3- Tetracocci.

4- Streptococci. (chain)

5- Staphylococci (grape)

_ Bacilli: 1- Monobacillus.

i. Diplobacilli.

ii.  Streptobacilli

3- Size: 0.5 1 um. × 2-5 um.

4- Gram stain:

According to their response to gram stain:

1- Gram positive becteria. – responding, - blue color.

2- Gram negative becteria. – not responding, - red color

5- Motility:

1- Motile (has flagellae) 2- Non motile(has no flagellae)

Host parasite relationship

-  The parasite:

It is an organism that resides on or within another living organism (host), in order to find the environments and nutrients it requires for growth and reproduction.

Most successful parasites achieve a balance with the host.

Some parasites are harmful to the host.

Some parasites are useful to the host.

-  The host:

-  Aman, an animal or a plant in, or upon, which a parasite lives, grows and reproduces.

The infection:

Is the process whereby the parasite enters into a relation-ship with the host. It passes by two steps:

1-  Entrance of the parasite into the host.

2-  Establishment and multiplication of the parasite within the host.

Bacterial morphological characteristics

1- Shape:-

1- Spherical = cocci (coccus)

2- Cylindrical rod = bacilli (bacillus)

3- Comma shaped =

4- Spiral = spirilla (spirillum)

2- Arrangement:-

-Cocci: - 1- Monococcus. (Pairs)

2- Diplococci.

3- Tetracocci.

4- Streptococci. (Chain)

5- Staphylococci (Grape)

-Bacilli: - 1 - Monobacillus

2 - Diplobacilli.

3 - Streptobacilli.

3- Size:-

0.5 – 1 nm. X 2 – 5 nm.

4- Gram stain :-

According to their response to gram stain:-

1- Gram positive bacteria: - responding –blue color.

2- Gram negative bacteria -not responding, -red color.

5- Motility:-

1- Motile (has flagellae). 2- Non motile (has no flagellae).

Host parasite relationship

The parasite:-

It is an organism that resides on or within another living organism (host), in order to find the environments and nutrients it requires for growth and reproduction.

Most successful parasites achieve a balance with the host.

Some parasites are useful to the host.

The host:-

A man, an animal or a plant in, or upon, which a parasite lives, grows and reproduces.

The infection:-

Is the process whereby the parasite enters into relation-ship with the host? It passes by two steps:-

1- Entrance of the parasite info the host.

2- Establishment and multiplication of the parasite within the host.


Is the ability of microorganism to cause a disease?


Are poisons produced by a living organism (especially bacteria). It may be:-

1- Exotoxins: Excreted by living g.+ve bacterial cells.

2- Endotoxins: Integral parts of microbial cell walls of g-ve organisms liberated upon their disintegration.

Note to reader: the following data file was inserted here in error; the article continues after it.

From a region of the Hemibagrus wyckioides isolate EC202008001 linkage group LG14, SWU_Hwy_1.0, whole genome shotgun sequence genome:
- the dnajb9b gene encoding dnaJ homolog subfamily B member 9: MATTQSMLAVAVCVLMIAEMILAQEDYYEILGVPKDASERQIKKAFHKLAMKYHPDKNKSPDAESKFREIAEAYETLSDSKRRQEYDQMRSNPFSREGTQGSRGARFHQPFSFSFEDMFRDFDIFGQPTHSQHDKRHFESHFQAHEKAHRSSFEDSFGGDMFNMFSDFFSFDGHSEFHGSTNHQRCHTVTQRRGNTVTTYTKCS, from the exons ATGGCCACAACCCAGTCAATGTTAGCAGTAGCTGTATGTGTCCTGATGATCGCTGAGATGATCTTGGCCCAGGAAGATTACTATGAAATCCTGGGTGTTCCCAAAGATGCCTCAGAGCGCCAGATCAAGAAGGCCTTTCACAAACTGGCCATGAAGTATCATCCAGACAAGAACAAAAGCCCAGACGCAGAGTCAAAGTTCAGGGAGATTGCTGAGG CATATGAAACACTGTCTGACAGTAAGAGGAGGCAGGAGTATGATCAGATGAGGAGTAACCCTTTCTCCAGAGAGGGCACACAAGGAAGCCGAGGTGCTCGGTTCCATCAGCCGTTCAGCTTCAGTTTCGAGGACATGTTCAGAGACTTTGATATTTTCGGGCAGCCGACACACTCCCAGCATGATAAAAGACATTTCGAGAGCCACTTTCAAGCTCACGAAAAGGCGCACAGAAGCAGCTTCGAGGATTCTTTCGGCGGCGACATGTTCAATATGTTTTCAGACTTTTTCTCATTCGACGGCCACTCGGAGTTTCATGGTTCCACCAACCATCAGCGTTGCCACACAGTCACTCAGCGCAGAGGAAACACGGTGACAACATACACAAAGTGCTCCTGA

Pathogenic bacteria

These are the bacteria that causing diseases. They include:-

(1) Pyogenic cocco:-

1- The staphylococci :-

_ g.+ve, spherical cells, usually arranged in irregular clusters.

_ Non motile and non spore forming.

_ Diseases: - focal suppuration (furuncle and abscess), wound infection. Otitis and UTI.

The streptococci:-

_ g.+ve spherical cells arranged in chains.

_ Non motile and nonspore forming.

_ Diseases: - Erysipelas, puerperal sepsis, wound infection, tonsillitis and infective endocarditis.

_ Post streptococcal diseases :-( due to hypersensitivity response to the organism) e.g. acute glomerulonephritis and rheumatic fever.

3-The pneumococci:-

_ g.+ve diplococci arranged in chains.

_ Possessing a capsule.

_ Pathology: pneumococcal pneumonia.


_ Are a group of g-ve diplococci arranged in pairs.

_ Nonmotile and nonspore forming.

_ e.g.:- N. meningitides (meningococcal meningitis).

N. gonorrhea (gonococcus gonorrhea).

(2)Gram-positive bacilli:-

1- Aerobic spore – forming bacilli:-

_ e.g.:- Anthrax.

_ g.+ve: - Bacilli.

_ arranged in chains.

_ Pathology: - -Anthrax.

2- Anaerobic spore-forming bacilli:-

_ e.g.:- Clostridia.

_ g.+ve :- Bacilli.

_ e.g.:- clostridium botulism and clostridium tetani.

(3) corynebacteria:-

_ g.+ve bacilli (rods).

_ Non motile, _Non spore-forming, _Club like.

_ Disease: - Diphtheria.


_ Are rod shaped, non spore forming, aerobic bacteria (bacilli).

_ Don't stain readily but, once stained, resist decolorization by acid or alcohol and are therefore called (acid-fast) bacilli.

_ e.g.:- Mycobacterium tuberculosis:-Dis. Tuberculosis.

- Mycobacterium leprae: -Dis. Leprosy.

(5)Enteric g-ve micro-organisms:-

_ bacilli.

_ Non spore-forming.

_ Motile (peritrichous flagella).

_ Its natural habitar is the intestinal tract.

_ Endo-toxin and exo-toxin producing bacteria.

e.g. (1) The Salmonellae:-

1- S. Typhi.

2- S. Paratyphi A.

3- S. Paratyphi B.

4- S. Typhimumrium.

5- S. Enter.

- Diseases:-

_ Enteric fever. (Typhoid f.)

_ Bacteremia with focal lesions.

_ Entero-colitis (gastro enteritis).

(2) The shigellae:-

_ As salmonella except:- non motile.

_ Diseases: - Bacillary dysentery.